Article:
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CHINA: Institutions of Influence Operations

Excepts from testimony in US Congress

The CCP’s organization of influence operations flows down from the Politburo StandingCommittee to the grassroots levels of the party. This is not an area in which we can say theCCP leadership does not know or that rogue actors are driving policy. United front andpropaganda work have been and continue to be key elements of the party’s day-to-dayoperations. Three layers exist in this system, including the responsible CCP officials, theexecutive/implementing agencies, and supporting agencies that

✔ On the first level, several CCP officials oversee the party organizations responsible forinfluence operations. They sit on the Politburo Standing Committee (PBSC) and thePolitburo. The senior-most united front official is the Chinese People’s Political ConsultativeConference (CPPCC) chairman, who is the fourth-ranking PBSC member. The other two arethe Politburo members who direct the United Front Work Department (UFWD) and thePropaganda Department. These two often sit on the CCP Secretariat, which is empowered tomake day-to-day decisions for the routine functioning of the party-state. Even a brief thumbnail sketch of the current office holders shows that these are individuals who haveproven themselves in party positions at every level, and, while some maybe Xi Jinping loyalists, they are basically competent officials who should be taken seriously. The currentholders of these positions are the following:

CPPCC Chairman Wang Yang: Wang is former vice premier and party secretary of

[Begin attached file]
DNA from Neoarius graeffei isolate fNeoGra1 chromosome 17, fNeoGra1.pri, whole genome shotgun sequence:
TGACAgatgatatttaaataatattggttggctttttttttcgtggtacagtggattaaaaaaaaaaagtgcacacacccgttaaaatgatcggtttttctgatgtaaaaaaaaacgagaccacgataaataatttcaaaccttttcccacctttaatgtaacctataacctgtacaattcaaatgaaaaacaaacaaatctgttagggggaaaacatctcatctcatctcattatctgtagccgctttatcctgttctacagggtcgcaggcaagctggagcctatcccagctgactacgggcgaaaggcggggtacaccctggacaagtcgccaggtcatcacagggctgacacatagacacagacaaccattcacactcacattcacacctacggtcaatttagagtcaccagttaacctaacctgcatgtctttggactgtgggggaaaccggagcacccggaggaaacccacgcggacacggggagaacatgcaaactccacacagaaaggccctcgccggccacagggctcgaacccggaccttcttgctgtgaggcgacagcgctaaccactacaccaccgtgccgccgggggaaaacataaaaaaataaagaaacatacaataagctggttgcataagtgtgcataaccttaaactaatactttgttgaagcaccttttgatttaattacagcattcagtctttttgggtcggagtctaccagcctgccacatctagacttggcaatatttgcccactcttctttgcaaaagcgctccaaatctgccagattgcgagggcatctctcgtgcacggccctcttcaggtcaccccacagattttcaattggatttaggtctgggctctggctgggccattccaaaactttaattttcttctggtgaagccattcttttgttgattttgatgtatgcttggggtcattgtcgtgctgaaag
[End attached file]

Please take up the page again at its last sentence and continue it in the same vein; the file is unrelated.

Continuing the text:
Guangdong Province and Chongqing. He rose through the party ranks in Anhui
Province, and he served as State Council deputy secretary and National Developmentand Planning Commission vice minister.

UFWD Director You Quan: You is the former party secretary of Fujian and served fortwo decades in progressively more senior staff positions in the State Council GeneralOffice.

Propaganda Department Director Huang Kunming: Huang moved up the party ranks, before taking over Zhejiang Propaganda Department in 2007 in his firstposition within this system. After a brief stint as Hangzhou Party Secretary in
2012-2013, he became a deputy director in the Propaganda Department.

✔The second level contains the three party organizations headed by the aforementioned leaders. These are the leading agencies through which the CCP builds political influence andpower.

Chinese People’s Political Consultative Conference (CPPCC): The CPPCC, accordingto the organization’s website, is “an organization in the patriotic united front of theChinese people, an important organ for multiparty cooperation and politicalconsultation.” The advisory body mediates between important socials groups and theparty apparatus. The CPPCC is the place where all the relevant united front actorsinside and outside the party come together: party elders, intelligence officers,diplomats, propagandists, military officers and political commissars, united front
workers, academics, and businesspeople. They are gathered to receive instruction in
the proper propaganda lines and ways to characterize Beijing’s policies to both